My career as an author was inspired by growing up in an Indian family. I was born on the Texas Gulf Coast, near the beach. I grew up swimming and surfing and fishing from the pier and loved to play baseball and basketball – I was an active child!
At night, I’d watch television (“After your homework!” my mother hollered). I loved to watch cowboy and Indian shows, and movies too, even though the Indians were usually savage killers. We knew we were Indians, but we thought of ourselves as Choctaws.
When Mawmaw, my grandmother, moved from Oklahoma to Texas, kids in the neighborhood threw rocks at her. “Go back where you came from!” they yelled. So Mawmaw mostly stayed close to the house, raising six children and 200 chickens. “It’s better if they don’t know you’re Indian,” she would whisper to us. Years later I wrote a children’s book about my grandmother, Saltypie. I remember thinking, “If those boys had known my Mawmaw, they wouldn’t throw rocks at her. She would have baked them homemade cookies!”
I always loved to read, and by the second grade I knew I wanted to be a writer. I wanted to write about my family, and other Indian families, so everyone would know that we are good people. We are not the savages from old movies and television. My first book, Walking the Choctaw Road, was a collection of stories I had learned from family and friends.
My dream is to one day walk into a school and see pictures of modern Indians on the bulletin board––Indians of today. We are writers, teachers, astronauts, and television and movie stars. Sam Bradford, a Cherokee Indian, won the Heisman Trophy!
Here is a list of my favorite children books written by American Indians:
By Nicola Campbell (Salish/Metis)
Shi-shi-etko awakens four days before she must leave for boarding school. She strives to remember her home, with the help of her family. This quiet, poignant story provides young readers with a unique insight into the fate of many Native children in Canada and the United States.
2. Beaver Steals Fire
A Salish Coyote Story by the Confederated Salish and Kootenai Tribes
Coyote devises a plan to steal fire from the people above and bring it to the Earth. Through teamwork, Bear, Snake, Frog, Beaver, and other animals risk their lives and achieve their goal.
3. The Good Luck Cat
By Joy Harjo (Muskogee Creek)
Harjo is one of Indian Country’s most respected poets and an accomplished jazz saxophone player. In her first children’s book, Joy shares the alarming mishaps of Woogie, “a stripedy cat with tickling whiskers and green electric eyes.” Woogie has nine lives and pushes the limit.
4. Thanks to the Animals
By Allen J. Sockabasin (Passamaquoddy)
While his family is moving to the woods for the coming winter, baby Zoo Zap tumbles from the sled. His cries are heard by the animals––furry and feathered, large and tiny––who surround and protect him till his father appears. A Passamaquoddy storyteller, Sockabasin offers a powerful glimpse of the bond between Natives and the natural world.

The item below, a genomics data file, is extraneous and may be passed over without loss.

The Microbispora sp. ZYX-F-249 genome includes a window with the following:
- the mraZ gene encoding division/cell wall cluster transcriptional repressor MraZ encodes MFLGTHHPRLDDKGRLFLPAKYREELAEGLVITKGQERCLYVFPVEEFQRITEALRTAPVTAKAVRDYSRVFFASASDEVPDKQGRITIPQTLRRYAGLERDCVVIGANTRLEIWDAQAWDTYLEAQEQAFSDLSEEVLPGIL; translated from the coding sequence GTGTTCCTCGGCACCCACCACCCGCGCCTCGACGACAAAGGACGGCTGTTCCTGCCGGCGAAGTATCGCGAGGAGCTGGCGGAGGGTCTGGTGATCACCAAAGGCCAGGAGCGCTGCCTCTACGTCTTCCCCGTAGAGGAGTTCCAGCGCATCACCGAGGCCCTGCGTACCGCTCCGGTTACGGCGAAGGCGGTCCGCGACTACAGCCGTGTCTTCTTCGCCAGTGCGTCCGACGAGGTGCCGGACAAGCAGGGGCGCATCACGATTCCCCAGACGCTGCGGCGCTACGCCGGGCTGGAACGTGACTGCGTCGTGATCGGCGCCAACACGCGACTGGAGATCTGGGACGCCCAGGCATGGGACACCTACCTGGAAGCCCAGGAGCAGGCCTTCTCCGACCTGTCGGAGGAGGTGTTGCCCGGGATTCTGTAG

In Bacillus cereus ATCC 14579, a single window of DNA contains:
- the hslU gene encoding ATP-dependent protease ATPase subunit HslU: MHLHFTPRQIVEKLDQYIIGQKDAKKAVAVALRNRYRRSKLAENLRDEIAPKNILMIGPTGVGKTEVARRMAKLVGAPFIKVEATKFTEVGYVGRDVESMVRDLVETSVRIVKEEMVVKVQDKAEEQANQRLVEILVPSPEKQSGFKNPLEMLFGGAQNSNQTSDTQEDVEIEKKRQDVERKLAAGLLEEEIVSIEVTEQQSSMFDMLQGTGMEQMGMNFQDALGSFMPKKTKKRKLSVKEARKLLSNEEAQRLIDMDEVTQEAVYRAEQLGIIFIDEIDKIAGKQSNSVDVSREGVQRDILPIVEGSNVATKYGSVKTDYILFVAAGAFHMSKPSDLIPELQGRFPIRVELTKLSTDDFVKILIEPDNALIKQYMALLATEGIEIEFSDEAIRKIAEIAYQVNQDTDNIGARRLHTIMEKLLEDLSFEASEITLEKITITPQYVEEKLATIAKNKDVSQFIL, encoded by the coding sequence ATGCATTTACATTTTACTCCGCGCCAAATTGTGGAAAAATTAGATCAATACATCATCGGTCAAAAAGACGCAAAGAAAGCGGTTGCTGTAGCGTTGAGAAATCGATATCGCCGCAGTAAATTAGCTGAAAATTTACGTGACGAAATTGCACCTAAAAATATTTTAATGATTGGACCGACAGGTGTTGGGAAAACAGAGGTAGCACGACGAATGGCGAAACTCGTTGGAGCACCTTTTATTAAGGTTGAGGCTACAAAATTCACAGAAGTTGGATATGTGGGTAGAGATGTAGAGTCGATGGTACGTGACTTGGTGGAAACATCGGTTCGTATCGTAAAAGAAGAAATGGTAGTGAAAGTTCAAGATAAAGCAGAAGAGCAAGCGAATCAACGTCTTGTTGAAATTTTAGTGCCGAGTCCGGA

5. Jingle Dancer
By Cynthia Leitich Smith (Muskogee Creek)
Jenna, a modern Creek girl, wants to dance at the next powwow and needs tin jingles for her dress. She borrows jingles from four Creek elders and proudly represents her people at the powwow. Cynthia’s modern story, set in suburbia, is a beautiful crossing of modern life with traditional ways.
6. The Birchbark House
By Louise Erdrich (Ojibwa)
Omakayas, a baby Ojibwa girl, survives an outbreak of smallpox and is adopted by a tribal family on Madeleine Island. Erdrich’s novel follows the family through four winters, and presents in fascinating detail the daily life of an Ojibwa family of 1847, seen from an Indian perspective.
7. Skeleton Man
By Joseph Bruchac (Abenaki)
Her parents disappear one night, and sixth-grader Molly comes under the care of a man claiming to be her distant uncle. Locked in her room at night, she dreams of Skeleton Man, from an old Mohawk tale. The frightening conclusion pays tribute to both the ancient and the contemporary in Mohawk culture.
8. Muskrat Will Be Swimming
By Cheryl Savageau (Abenaki)
A young mixed-blood (Seneca and French) girl is called a Lake Rat by taunting classmates. Her Seneca grandfather shares an old tale of muskrats, giving her a newfound sense of pride and identity.
9. The Christmas Coat: Memories of My Sioux Childhood
By Virginia Driving Hawk Sneve (Lakota Sioux)
This deeply moving holiday tale, based on the author’s childhood, begins with a Lakota girl hoping for warm clothing for Christmas. A simple act of giving turns disappointment into a sacred moment.
10. A Coyote Columbus Story
By Thomas King (Cherokee)
King has written the most original and outside-the-box book ever in Native American literature, but it is filled with little-known truths. Trickster Coyote takes on a red-headed Columbus, and the results are hilarious! A must read for all ages.
For more information about Tim, visit his website: timtingle.com.
To learn about Tim’s inspiring project, Modern American Indians, follow this link: http://www.timtingle.com/modern.html
Tim Tingle is an enrolled member of the Choctaw Nation of Oklahoma and a frequent speaker at tribal events. His great-great grandfather, John Carnes, walked the Trail of Tears in 1835, and memories of this family epic fuel his writing and telling. He has been honored for his many award-winning books. Learn more about Tim Tingle at timtingle.com.